Matthew Boudway

Matthew Boudway is an associate editor of Commonweal.

By this author

Worthy of Waugh

From today's New York Times:

No Man's Land?

On Easter Sunday, a headline on the New York Times's homepage read: "On Being Catholic." This was followed by a teaser: "Can reflective and honest intellectuals actually believe in the churchs teachings?" A Catholic might find the question mildly irritating, especially that incredulous "actually." But a Catholic might also find it enticing. After all, the headline itself suggests that the answer to the teaser's question will be some kind of yes.

"Regained excels kept"

From the Commonweal archives: Les Murrays great Easter poem, published in the issue dated March 26, 1993.


The Say-but-the-Word Centurion Attempts a Summary


That numinous healer who preached Saturnalia and paradox

has died a slaves death. We were maneuvered into it by priests

and by the man himself. To complete his poem.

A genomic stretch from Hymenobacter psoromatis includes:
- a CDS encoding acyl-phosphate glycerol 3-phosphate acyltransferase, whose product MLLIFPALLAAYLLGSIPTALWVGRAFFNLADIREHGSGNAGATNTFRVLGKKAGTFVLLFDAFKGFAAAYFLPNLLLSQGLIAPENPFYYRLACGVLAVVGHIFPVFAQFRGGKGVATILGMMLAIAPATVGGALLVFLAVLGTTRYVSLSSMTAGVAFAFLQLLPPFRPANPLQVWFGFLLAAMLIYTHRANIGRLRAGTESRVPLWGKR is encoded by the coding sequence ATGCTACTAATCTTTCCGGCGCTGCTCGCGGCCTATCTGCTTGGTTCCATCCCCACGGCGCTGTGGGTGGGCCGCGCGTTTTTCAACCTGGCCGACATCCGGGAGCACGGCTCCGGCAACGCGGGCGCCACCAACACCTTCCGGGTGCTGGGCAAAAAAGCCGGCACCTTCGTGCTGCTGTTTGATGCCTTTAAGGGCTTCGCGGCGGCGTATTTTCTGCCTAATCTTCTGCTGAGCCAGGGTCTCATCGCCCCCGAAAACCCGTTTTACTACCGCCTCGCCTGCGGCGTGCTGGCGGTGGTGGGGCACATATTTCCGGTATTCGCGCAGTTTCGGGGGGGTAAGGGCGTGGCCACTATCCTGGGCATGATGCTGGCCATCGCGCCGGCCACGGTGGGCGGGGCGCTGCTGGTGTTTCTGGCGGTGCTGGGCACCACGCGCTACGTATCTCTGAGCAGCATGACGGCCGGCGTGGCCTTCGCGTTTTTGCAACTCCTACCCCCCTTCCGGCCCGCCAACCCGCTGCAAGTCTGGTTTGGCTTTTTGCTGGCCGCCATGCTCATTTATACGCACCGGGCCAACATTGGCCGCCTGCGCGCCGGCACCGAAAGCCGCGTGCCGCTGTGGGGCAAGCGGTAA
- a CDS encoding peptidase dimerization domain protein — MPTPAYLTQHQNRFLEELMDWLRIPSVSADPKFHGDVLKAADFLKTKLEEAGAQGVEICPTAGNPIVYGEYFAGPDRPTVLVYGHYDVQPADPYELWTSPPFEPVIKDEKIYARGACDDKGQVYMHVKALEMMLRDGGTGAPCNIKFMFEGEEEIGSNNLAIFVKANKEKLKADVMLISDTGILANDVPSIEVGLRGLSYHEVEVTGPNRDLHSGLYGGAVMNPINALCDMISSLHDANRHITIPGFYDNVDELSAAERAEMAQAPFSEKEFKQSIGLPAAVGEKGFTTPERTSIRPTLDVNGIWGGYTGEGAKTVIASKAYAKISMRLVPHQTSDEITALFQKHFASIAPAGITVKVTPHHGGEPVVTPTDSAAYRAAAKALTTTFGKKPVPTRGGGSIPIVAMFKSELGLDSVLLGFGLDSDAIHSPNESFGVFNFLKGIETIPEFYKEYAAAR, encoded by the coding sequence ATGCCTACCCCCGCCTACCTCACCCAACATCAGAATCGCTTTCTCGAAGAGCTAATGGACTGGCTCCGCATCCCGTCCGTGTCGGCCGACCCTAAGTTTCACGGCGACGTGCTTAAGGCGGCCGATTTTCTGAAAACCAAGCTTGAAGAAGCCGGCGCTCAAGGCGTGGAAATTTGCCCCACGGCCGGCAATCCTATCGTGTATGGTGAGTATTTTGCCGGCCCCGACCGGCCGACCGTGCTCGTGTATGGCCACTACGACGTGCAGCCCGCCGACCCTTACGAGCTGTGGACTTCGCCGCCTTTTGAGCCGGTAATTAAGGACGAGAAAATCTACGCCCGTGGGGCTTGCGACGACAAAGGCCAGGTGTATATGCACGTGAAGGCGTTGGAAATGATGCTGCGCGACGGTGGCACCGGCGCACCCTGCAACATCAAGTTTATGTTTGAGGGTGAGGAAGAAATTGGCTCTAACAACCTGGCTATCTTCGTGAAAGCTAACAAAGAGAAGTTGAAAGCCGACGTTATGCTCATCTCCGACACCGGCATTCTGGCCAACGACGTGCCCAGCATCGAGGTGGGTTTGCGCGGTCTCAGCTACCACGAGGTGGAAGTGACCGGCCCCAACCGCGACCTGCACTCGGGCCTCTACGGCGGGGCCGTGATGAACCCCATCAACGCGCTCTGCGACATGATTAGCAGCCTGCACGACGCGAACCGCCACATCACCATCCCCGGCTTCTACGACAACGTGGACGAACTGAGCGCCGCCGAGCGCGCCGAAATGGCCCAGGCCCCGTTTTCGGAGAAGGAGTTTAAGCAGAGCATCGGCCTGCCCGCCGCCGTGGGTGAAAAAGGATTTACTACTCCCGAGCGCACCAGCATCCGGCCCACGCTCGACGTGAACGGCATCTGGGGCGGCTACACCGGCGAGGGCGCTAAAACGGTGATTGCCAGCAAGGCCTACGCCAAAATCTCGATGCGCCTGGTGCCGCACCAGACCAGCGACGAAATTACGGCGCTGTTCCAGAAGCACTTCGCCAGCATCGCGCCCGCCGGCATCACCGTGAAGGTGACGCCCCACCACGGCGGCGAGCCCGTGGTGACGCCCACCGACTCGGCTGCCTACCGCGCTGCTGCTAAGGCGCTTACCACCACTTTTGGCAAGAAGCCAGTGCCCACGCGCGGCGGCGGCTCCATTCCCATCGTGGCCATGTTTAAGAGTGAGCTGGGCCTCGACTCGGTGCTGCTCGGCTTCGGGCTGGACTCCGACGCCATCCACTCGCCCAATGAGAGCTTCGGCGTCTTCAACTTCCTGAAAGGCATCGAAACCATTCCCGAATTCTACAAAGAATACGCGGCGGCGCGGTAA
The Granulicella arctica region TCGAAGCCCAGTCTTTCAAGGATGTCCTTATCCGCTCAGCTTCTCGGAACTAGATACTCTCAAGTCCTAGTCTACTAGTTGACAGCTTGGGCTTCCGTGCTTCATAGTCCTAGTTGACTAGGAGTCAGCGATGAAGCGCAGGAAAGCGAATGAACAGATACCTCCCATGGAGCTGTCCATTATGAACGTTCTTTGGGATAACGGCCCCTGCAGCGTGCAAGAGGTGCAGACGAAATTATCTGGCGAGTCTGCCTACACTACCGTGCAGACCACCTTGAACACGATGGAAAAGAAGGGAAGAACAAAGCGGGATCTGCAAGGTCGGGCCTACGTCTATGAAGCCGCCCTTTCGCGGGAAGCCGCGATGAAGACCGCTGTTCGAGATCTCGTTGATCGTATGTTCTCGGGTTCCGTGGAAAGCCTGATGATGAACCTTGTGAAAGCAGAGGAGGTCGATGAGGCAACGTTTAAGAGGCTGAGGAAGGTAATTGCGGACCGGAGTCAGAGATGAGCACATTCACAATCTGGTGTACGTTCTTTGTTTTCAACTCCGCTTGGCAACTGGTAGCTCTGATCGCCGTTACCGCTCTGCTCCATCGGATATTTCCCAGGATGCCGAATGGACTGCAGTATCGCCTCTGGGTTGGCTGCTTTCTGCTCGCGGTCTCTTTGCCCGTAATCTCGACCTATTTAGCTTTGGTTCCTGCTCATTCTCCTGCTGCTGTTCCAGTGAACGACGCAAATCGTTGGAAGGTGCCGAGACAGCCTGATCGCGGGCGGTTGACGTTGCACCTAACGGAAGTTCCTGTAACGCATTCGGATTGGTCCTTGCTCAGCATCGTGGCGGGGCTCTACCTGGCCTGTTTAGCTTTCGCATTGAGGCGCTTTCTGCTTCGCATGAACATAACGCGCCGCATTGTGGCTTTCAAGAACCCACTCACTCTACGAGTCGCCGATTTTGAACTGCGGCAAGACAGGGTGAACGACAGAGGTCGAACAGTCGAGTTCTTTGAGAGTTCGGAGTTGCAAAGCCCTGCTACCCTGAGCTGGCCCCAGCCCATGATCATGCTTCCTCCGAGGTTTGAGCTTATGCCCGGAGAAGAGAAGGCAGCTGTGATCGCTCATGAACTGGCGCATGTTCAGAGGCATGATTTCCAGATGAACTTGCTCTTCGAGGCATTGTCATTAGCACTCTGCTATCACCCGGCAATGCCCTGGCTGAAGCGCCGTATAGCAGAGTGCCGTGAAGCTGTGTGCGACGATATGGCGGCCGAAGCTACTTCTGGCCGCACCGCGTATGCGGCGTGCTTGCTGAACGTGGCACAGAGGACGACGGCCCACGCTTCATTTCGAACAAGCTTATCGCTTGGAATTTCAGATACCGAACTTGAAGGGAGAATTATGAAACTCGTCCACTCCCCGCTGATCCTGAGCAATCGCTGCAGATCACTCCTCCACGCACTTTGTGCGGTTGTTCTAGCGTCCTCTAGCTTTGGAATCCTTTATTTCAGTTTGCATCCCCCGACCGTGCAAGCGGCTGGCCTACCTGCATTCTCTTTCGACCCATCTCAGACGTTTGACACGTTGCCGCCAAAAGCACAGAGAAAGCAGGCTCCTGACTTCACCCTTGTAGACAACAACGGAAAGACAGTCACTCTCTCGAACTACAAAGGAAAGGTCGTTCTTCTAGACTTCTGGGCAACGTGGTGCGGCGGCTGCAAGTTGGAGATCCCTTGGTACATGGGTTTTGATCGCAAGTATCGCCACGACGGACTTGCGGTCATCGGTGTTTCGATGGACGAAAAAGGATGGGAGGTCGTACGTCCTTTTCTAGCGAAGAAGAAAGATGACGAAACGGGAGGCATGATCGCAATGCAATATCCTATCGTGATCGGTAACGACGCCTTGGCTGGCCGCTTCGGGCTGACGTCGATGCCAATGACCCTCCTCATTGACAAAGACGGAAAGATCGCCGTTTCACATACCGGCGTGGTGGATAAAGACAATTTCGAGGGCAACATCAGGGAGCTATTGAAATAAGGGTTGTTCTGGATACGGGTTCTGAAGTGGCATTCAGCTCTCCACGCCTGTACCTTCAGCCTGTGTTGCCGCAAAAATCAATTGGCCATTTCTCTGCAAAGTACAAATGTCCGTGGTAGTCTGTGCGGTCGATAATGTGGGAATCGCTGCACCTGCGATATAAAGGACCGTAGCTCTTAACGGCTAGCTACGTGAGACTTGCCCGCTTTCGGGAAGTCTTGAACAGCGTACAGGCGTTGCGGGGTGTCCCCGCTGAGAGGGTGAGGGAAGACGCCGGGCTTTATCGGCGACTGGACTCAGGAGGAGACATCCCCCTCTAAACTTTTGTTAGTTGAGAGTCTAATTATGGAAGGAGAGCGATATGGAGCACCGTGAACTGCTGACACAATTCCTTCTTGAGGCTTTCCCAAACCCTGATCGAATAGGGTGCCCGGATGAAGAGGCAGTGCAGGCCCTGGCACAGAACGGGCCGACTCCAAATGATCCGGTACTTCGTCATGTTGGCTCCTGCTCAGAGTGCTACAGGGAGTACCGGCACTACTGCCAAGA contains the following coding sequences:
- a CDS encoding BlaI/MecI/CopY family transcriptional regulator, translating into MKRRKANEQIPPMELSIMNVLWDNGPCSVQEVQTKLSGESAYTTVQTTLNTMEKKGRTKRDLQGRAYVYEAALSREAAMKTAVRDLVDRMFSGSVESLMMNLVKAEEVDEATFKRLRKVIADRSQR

He was certainly dead. The pilum guaranteed it. His message,

unwritten except on his body, like anyones, was wrapped


Ross Douthat on the GOP's autopsy of the 2012 election, which recommends what Douthat calls "the 'donorist view' of how the Republican Party needs to change": embrace gay marriage and immigration reform while sticking to its economic agenda. Douthat has his doubts:

Dubito ergo sum

Last week the New York Times posted a short piece by Phillip Lopate about the relationship between doubt and the writing of essays. Lopate argues that the essay is a literary form especially hospitable to uncertainty. The essay is, or can be, exploratory, provisional, even self-contradictory. The word itself suggests an experiment (the French word essayer means "to try").


Cass R. Sunstein on the case for "coercive paternalism"

Charles Fried and Godfrey Hodgson on the legal theorist Ronald Dworkin, who died last Thursday at the age of eighty-one

Headline of the day

From the New York Times (where else?): "Popes Successor Is Likely to Share His Doctrine."